What I did was to always have an original tile tight against the brickwork, starting with an eaves tile and I polysulphide masticed the tile to the brickwork. Then when the mastic was sufficiently dry I put the next tile and a half on but only masticed the top part of the tile that is hidden and so on, tile, tile and a half etc, took a few days but I was there for 163 days so no problem. None of the sealant is visible, it is protected from uv light. It hasn’t leaked yet. The tiles are so well stuck to the wall that I can’t see it ever leaving.
    I see; that's a neat approach as long as you are confident the sealant will do its job.

    Would you be confident enough to use this detail where there was interior living space below, and it was in the western highlands of scotland or wales?

    Raises another question for me, which also came up when I was looking at "secret gutter" details for this kind of situation recently.

    Obviously the standard detail would involve some kind of lead flashing that would rise above the surface of the roof tiles. There's the universal principle of flashing rising 150mm above the surface at abutments like this (I know that is reduced to somewhat less than 150mm on some leadwork details).

    My understanding is that one function of this 150mm protected zone, is to protect the wall from water that splashes up from a horizontal or sloping surface, and onto the lowest portion of the wall it abuts, when it's raining hard. Thus protecting it from damp. That protection is absent here... and I wonder if there's any evidence at all of that bit of wall getting more damp than the rest of it.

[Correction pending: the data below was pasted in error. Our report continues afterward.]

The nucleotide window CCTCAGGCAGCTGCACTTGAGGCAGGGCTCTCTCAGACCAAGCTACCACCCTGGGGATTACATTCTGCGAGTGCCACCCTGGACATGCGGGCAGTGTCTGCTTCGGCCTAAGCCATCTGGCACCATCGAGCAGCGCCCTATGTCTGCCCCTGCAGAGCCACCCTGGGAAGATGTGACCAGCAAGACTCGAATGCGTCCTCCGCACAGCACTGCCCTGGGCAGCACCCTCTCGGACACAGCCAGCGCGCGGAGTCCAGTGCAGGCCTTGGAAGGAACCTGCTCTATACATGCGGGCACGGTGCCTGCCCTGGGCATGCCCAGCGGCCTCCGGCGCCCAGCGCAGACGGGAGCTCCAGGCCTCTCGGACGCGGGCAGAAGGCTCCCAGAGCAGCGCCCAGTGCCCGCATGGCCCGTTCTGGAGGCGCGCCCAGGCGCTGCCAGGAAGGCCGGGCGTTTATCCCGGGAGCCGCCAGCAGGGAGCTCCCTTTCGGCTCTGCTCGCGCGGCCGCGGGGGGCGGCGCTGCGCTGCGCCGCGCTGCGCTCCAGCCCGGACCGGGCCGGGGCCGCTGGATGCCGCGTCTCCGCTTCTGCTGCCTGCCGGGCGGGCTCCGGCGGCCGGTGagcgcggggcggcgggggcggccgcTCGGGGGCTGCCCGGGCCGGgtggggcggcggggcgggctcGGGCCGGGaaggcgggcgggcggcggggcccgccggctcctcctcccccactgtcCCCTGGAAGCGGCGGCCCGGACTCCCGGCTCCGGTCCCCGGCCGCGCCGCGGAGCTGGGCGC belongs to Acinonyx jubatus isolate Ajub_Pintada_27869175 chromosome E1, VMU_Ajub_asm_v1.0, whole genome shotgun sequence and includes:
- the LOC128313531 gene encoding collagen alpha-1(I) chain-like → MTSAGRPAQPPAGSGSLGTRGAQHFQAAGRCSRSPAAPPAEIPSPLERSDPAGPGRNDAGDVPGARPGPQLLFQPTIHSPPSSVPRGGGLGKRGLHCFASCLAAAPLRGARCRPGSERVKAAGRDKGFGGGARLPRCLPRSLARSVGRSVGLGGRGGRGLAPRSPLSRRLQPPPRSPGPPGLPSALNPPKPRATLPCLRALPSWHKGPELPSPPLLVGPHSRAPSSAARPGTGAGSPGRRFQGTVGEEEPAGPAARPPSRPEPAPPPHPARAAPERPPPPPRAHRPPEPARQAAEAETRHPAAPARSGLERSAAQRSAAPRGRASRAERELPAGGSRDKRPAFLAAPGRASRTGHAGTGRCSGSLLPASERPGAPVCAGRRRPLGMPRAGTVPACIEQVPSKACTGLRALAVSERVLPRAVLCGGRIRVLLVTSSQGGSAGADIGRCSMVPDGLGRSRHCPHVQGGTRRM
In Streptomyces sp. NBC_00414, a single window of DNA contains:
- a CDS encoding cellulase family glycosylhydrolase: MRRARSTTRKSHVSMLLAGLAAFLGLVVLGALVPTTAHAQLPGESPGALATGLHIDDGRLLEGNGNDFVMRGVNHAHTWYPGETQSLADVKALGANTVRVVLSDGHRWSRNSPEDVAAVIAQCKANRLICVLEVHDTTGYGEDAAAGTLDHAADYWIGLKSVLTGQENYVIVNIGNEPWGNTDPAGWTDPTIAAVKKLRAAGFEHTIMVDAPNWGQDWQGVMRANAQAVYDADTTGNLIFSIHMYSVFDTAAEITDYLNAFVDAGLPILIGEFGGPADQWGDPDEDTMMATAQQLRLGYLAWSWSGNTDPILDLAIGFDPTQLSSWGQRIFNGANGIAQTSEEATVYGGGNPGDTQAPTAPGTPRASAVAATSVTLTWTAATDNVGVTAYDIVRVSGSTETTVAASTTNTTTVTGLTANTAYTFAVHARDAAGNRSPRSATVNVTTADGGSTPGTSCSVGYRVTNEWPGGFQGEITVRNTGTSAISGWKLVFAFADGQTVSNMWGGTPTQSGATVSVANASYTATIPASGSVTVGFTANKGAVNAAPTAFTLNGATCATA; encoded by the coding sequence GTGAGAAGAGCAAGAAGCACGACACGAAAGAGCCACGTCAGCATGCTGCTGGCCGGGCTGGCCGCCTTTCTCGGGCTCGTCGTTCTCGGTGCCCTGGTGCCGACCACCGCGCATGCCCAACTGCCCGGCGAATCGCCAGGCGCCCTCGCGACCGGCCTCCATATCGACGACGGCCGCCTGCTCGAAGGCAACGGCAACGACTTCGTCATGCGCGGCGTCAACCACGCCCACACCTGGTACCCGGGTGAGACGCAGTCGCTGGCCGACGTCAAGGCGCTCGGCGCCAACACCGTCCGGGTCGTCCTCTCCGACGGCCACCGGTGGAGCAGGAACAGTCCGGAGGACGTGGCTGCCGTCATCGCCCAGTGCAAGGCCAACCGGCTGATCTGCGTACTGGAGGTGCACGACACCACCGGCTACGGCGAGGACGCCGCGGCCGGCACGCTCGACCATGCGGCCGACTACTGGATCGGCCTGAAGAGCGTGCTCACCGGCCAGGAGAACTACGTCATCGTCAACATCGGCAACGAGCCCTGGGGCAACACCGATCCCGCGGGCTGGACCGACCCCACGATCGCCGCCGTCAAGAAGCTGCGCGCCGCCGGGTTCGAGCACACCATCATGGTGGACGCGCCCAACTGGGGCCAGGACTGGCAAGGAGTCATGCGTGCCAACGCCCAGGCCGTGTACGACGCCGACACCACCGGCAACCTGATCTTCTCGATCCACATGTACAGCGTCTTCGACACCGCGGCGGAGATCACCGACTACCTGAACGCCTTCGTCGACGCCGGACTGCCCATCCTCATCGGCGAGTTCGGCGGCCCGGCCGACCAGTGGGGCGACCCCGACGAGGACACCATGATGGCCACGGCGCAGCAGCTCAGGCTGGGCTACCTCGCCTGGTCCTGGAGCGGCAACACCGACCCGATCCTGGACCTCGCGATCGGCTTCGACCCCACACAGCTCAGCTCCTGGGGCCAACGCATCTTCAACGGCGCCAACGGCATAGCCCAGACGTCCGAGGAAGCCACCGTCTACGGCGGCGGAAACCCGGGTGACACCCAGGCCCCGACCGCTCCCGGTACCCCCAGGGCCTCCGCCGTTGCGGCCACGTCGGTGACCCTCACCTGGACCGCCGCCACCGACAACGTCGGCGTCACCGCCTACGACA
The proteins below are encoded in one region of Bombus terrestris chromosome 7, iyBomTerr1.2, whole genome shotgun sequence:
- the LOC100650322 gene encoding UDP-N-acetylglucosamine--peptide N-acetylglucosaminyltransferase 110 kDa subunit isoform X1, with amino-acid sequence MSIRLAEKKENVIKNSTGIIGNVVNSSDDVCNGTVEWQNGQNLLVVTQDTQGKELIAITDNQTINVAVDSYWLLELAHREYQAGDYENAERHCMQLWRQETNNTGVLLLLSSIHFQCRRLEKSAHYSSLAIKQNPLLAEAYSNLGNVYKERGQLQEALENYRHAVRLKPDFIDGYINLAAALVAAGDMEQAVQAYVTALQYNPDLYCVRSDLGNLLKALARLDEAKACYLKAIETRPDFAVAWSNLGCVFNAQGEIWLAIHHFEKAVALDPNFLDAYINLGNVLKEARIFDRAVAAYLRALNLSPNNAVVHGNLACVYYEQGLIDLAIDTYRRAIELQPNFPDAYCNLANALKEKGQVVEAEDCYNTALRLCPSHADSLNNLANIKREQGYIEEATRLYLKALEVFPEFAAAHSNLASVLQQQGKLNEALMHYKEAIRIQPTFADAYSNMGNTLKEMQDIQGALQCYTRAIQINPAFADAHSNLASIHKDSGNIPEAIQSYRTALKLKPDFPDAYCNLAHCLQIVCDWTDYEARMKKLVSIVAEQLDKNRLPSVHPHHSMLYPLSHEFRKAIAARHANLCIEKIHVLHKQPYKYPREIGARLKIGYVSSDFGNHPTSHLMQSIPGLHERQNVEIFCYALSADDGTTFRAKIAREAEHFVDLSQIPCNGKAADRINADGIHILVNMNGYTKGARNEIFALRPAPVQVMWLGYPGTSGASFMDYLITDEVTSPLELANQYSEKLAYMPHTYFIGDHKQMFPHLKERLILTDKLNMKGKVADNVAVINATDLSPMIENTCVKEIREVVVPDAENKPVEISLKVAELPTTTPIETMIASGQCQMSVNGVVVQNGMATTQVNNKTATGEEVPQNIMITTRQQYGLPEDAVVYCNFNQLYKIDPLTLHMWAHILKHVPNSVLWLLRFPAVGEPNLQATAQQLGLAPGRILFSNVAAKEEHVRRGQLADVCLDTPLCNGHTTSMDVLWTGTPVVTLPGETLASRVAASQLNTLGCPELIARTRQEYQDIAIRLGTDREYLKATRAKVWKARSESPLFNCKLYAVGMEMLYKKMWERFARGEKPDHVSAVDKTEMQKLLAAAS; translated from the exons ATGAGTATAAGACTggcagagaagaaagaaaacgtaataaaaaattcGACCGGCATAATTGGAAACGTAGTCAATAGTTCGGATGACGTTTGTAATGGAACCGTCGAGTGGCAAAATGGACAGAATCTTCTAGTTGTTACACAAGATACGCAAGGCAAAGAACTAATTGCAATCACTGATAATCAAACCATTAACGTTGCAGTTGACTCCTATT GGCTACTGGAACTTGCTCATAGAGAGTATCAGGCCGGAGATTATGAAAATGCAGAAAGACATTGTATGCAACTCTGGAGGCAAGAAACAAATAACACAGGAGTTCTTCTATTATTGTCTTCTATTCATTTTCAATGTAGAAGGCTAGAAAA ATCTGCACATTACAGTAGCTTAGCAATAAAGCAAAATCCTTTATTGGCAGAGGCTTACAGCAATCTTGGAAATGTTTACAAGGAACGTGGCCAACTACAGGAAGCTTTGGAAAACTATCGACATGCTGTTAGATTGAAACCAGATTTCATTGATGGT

It would especially be an issue where nothing is actually flashed *into* the wall, because it's not just about that local bit of wall getting damp, but about the dampness transmitting downwards within the brickwork. Even if your sealant works perfectly in stopping any water running down the surface of the wall, it can't do anything about this issue.
    We have a Victorian roof with cement fillets (haunch) where the slates meet the chimney breast. The fillet eventually cracks and leaks, due to effect of sunshine and frost - don't ask how we know this :-(

    The Victorians intended that the fillet should be replaceable every now and again when needed, so the cement was placed above the slates where it is accessible.

    Higher-status buildings had lead instead of cement, the lead wrapped underneath the slates as it didn't need to be replaceable.

    Hopefully Tony's polysulphide will last for the lifetime of his building and never need replacing! I'm sure that if the Victorians had polysulphide they would have used it everywhere, they liked innovation.
    Yes, I have a victorian roof with mortar haunches, and it's one of the points where the roof is liable to leak. I've already replaced one run (where there was significant water coming in during heavy rainfall) with proper lead step flashing and intend to do the other bits eventually too.

    The bit I replaced already was where it meets the chimney and this was the worst, because the chimney face has sufficient area to collect a fair bit of water. The other locations, it's just a small parapet upstand, with a sort-of drip detail at the top, so much less water has a chance to gather.
    • CommentAuthortony
    • CommentTime2 days ago
    In my porch no wood touches the wall with my detail and the loft void is uninsulated and unventilated

    All bricks can get wet, the more and harder it rains the wetter they get, splash increases it but even in absolute deluges no water comes in the porch nor any of the walls which do get wet, I have lime in my mortar